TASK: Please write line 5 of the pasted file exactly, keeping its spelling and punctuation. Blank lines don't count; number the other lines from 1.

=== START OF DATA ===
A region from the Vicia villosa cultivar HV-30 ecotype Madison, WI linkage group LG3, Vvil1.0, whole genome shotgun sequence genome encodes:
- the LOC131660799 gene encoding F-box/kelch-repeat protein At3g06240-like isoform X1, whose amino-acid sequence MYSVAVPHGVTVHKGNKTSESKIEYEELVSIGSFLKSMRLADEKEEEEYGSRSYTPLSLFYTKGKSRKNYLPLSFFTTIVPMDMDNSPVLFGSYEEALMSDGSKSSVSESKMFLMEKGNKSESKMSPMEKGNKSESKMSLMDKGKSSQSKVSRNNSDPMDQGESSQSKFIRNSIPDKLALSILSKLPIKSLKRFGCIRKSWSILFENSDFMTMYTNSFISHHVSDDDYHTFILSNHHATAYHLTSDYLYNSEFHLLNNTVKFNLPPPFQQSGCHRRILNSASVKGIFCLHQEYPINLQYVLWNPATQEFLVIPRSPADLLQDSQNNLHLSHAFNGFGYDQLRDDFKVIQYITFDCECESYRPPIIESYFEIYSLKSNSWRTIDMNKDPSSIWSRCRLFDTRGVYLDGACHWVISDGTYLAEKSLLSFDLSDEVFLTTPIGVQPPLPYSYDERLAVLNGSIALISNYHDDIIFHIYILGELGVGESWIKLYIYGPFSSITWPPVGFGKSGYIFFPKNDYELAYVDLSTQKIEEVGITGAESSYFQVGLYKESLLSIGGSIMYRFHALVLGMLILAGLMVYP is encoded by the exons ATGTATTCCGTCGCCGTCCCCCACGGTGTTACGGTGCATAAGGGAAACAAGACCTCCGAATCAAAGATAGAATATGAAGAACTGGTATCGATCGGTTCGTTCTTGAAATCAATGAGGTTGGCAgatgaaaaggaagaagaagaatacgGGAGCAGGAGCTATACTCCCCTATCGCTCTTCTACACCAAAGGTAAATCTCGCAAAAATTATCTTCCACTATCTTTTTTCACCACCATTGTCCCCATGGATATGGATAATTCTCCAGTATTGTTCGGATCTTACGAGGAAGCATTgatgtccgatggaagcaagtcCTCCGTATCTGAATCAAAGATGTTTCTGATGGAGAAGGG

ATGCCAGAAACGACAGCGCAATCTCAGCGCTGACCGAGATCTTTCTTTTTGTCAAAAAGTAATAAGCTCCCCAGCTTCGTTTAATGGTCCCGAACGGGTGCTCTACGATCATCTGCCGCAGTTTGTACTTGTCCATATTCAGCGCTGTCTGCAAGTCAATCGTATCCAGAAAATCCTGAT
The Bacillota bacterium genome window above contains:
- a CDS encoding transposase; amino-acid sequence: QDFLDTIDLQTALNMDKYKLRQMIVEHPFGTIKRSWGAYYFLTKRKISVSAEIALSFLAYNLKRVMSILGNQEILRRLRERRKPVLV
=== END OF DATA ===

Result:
- a CDS encoding transposase; amino-acid sequence: QDFLDTIDLQTALNMDKYKLRQMIVEHPFGTIKRSWGAYYFLTKRKISVSAEIALSFLAYNLKRVMSILGNQEILRRLRERRKPVLV